The greatest results we have seen in our setting is of helping people see and experience the greatness of who Jesus is, knowing that if Jesus is real in my everyday life, then I am likely to talk about it like I would the other things I love in life…my favorite restaurant, the game on Sunday, or my new car/truck. And to help people see that sharing Jesus happens in the course of normal life and everyday conversation. No scripts needed. No special knowledge needed. Just a love for Jesus and the ability to have a conversation with a friend.
We have seen people who have been Christians for years having truly natural conversations with unsaved family and friends that they were not having before. The number one comment I get from “veteran” Christians…”I didn’t know it could be that easy.”
Having said that, I will affirm that scripts do have value at certain points. Particularly when addressing common questions people have…”I’m good enough, why do I need Jesus?” “I don’t want religion, why would I want to be part of Christianity?” etc.
Scripts are a good tool, but not for the lead-in conversation. Christianity needs to be less institutional/organization/sales oriented and more organic, natural, and real-life oriented. That means normal people in love with Jesus sharing him in the course of everyday life in natural ways through loving actions and authentic conversation. That’s my perspective…at least at this stage in my journey.
I agree with Chris. Scripts are cold & often rehearsed & unreal. I remember a ministry that came to my former church and their sole mission was to go out and “get” as many people Christ as possible. I’m almost amazed as I look back now how I could have been so naive to fall into this. But they had a script you use. And you basically run after as many people as you can get and if they actually do stop and talk to you, you would try and get them to pray a prayer & admit to themselves that they are sinners. It almost pains me to remember how awkward & forced it seem to use a script or formula on people. It was almost like you were to trying to sell them something instead of really caring about their hearts. I have no doubt that this ministry’s intentions were great, but their delivery was horrible & uncaring to say the least.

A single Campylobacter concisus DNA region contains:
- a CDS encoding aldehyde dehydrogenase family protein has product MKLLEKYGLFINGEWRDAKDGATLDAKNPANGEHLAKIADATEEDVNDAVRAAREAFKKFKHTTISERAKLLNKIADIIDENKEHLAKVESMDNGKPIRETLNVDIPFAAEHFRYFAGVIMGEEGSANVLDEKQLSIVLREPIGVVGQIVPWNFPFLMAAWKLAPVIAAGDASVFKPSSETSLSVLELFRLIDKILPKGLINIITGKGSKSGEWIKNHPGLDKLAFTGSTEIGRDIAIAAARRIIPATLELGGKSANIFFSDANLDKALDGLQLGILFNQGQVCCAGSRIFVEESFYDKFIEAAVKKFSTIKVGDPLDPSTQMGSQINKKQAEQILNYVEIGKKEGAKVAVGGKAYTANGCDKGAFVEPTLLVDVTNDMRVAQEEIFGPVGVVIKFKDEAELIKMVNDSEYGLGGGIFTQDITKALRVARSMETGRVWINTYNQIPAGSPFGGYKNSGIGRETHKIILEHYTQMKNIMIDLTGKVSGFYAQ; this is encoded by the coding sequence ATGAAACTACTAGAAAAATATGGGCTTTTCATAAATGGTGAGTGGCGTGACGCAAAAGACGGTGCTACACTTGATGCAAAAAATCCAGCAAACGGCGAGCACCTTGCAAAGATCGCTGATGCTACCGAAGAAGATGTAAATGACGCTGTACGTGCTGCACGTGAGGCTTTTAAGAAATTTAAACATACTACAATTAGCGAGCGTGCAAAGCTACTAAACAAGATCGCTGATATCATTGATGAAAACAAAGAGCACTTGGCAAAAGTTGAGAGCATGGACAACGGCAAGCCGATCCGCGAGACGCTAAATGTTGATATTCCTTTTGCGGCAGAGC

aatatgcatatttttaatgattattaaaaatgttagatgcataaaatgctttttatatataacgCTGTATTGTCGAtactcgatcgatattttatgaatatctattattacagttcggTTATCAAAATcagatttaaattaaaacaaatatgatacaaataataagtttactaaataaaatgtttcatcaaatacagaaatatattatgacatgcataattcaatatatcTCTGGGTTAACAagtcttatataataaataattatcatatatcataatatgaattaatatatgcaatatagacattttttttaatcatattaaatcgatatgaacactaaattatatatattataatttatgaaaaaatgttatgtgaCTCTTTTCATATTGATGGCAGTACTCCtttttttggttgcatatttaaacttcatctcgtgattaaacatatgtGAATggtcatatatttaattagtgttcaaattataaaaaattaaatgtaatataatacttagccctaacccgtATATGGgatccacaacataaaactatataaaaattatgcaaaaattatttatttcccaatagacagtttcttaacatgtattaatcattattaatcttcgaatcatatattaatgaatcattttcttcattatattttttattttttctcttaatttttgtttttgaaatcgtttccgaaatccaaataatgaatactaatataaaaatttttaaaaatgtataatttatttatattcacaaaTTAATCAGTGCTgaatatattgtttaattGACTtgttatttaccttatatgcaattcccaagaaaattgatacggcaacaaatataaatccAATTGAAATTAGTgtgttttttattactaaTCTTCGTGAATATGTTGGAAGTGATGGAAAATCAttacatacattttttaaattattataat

I think there must be a balance between sharing what we know are the core elements of the gospel, but also LISTENING to people’s stories. I do not believe we should fire a pre-conceived script on a card at people to say that we “shared the gospel with them”. I think we truly share the gospel with people through modeling it to them first. And even by just sharing our story how God is real to us and has changed our lives. People will feel more cared about than if we just try to sell them something.
“Scripts are good tool, but not for a lead-in.” I agree with you. It’s not a good way to start a conversation.
I also agree that we can help people talk about what Jesus is doing in their lives in a normal and natural way. But our testimony is not a gospel explanation, but evidence of it working.
I also agree with you that scripts can be cold and unreal when used to force conversations to your script.
In fact, I agree with everything you both say, and it’s forcing me to think how can I clarify the point I’m getting at.
Let me try this:
I’m making a distinction between telling a testimony and sharing the gospel. Testimony is focused on your personal experience Jesus, whereas sharing the gospel is focused on communicating what God has done for us in Christ.
For someone who has never shared the gospel message (not their testimony of conversion) in the course of a conversation, where can they start?
For someone who is scared to death of talking about the gospel, what tool can help them get started?
What tool can help them be prepared in season and out when a friend says “What is the gospel?”
A script can be such a tool, when the moment is has been setup by the Holy Spirit, such as when Phillip met the eunuch.
Once a person learns one and the basic “movements” of it, I encourage people to make it their own and use it naturally in a way that fits them.
You’ve both pointed out the dangers.
A script can be used mechanically, salesy, and without regard to the other person or the give and take of a conversation. Some evangelism training is focused on learning the script then spending every available moment using it to interrupt someone else’s day. The script is treated as a magical formula to follow and if you get it right, even down to the order and the words, you’ll get a convert.
A script can be followed to the letter as if one was an actor in a dramatic play by another writer. I don’t think we are training people correctly if we leave them with this impression.
I’m not advocating such a fixed or mechanical approach (and maybe not communicating it well).
We all agree that a gospel script is not a chemical formula to produce anything. Nor to use one outside of the course of natural conversation.
It is my goal to provide the clueless and nervous person who is wanting to overcome their fears by giving them a useful tool for when they have an appropriate moment to share in a genuine conversation.
I agree there are few who know and can explain the gospel.
One resource I have produced is the British website “What Is The Gospel?”
It looks at the gospel given out by both Peter and Paul in the New Testament and compares this with what many preach today.
The web address is http://www.whatisthegospel.org.uk/
Please bear in mind that the “Jesus evangelism model” that he taught the 12 and the 72 includes healing.
John 14:23: “Jesus replied, “If anyone loves me, he will obey my teaching.””
John 14:24: “He who does not love me will not obey my teaching.”
Given that Jesus commnded us to obey his teaching, my site also addresses this healing element here:
Blessings to you brother!